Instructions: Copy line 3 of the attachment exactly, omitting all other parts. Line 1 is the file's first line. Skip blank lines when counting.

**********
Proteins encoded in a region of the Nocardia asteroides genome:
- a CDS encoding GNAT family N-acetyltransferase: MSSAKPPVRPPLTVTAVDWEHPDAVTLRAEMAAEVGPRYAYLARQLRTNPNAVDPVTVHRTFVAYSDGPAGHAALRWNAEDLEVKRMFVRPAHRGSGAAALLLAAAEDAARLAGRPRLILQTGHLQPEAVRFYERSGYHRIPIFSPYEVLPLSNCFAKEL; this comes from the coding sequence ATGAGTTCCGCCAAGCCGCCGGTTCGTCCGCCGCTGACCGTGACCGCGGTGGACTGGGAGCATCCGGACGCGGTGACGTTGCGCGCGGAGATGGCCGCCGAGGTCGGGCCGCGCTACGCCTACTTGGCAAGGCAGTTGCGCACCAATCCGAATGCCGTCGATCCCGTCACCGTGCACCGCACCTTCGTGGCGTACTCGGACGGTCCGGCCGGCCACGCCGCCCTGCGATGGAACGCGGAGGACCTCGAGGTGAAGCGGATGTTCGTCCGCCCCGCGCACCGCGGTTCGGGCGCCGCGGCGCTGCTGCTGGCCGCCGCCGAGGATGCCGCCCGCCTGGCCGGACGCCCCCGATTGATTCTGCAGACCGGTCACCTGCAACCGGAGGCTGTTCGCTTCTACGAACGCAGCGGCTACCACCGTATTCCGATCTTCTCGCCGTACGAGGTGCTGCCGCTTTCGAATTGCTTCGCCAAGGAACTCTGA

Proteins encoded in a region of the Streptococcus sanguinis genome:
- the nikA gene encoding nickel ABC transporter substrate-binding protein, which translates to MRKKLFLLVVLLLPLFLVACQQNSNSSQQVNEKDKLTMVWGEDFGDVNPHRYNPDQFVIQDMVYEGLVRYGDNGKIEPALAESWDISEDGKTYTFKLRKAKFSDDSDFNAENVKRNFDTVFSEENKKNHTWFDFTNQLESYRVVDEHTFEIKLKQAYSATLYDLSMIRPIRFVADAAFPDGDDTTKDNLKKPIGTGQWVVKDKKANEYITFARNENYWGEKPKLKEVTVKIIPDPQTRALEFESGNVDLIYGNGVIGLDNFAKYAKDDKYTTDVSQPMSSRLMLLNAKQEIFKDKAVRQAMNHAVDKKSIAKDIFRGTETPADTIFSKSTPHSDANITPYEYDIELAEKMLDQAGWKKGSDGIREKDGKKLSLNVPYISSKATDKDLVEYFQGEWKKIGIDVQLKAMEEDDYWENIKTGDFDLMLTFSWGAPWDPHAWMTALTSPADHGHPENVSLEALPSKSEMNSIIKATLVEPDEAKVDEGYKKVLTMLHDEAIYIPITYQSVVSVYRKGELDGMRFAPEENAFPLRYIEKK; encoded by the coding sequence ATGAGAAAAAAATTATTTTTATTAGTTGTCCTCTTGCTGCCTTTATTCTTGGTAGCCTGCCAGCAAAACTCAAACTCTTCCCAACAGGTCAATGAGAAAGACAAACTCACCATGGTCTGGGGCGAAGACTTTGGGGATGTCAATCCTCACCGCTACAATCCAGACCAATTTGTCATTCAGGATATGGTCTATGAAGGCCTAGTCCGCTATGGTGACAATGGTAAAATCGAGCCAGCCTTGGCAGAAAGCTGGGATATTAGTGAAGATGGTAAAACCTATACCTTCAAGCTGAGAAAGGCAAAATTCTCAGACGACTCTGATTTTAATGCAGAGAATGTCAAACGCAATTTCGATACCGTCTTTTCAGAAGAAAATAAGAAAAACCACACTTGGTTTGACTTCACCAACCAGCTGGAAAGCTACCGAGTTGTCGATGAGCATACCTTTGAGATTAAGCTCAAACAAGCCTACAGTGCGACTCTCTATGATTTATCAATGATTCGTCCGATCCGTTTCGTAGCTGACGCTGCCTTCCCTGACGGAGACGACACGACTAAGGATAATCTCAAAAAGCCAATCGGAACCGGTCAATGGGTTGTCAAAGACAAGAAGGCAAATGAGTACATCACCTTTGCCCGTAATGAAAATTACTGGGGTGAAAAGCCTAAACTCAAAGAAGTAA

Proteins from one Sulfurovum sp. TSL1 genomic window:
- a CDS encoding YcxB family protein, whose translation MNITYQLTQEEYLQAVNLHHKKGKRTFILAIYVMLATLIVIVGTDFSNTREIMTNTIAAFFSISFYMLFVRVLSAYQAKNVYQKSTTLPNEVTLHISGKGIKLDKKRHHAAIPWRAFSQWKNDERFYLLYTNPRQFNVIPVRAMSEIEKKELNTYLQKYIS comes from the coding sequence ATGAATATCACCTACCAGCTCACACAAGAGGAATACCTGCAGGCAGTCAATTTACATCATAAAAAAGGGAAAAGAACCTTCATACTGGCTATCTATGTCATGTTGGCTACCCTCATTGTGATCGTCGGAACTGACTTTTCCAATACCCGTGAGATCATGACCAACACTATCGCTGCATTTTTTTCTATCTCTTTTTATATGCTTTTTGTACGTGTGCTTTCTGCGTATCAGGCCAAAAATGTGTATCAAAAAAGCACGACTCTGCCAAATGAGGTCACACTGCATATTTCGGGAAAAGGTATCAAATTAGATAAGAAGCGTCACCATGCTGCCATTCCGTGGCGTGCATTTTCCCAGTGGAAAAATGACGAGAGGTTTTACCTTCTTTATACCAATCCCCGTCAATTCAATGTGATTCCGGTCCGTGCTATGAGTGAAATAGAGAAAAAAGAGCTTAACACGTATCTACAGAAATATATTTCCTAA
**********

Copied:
Proteins encoded in a region of the Streptococcus sanguinis genome: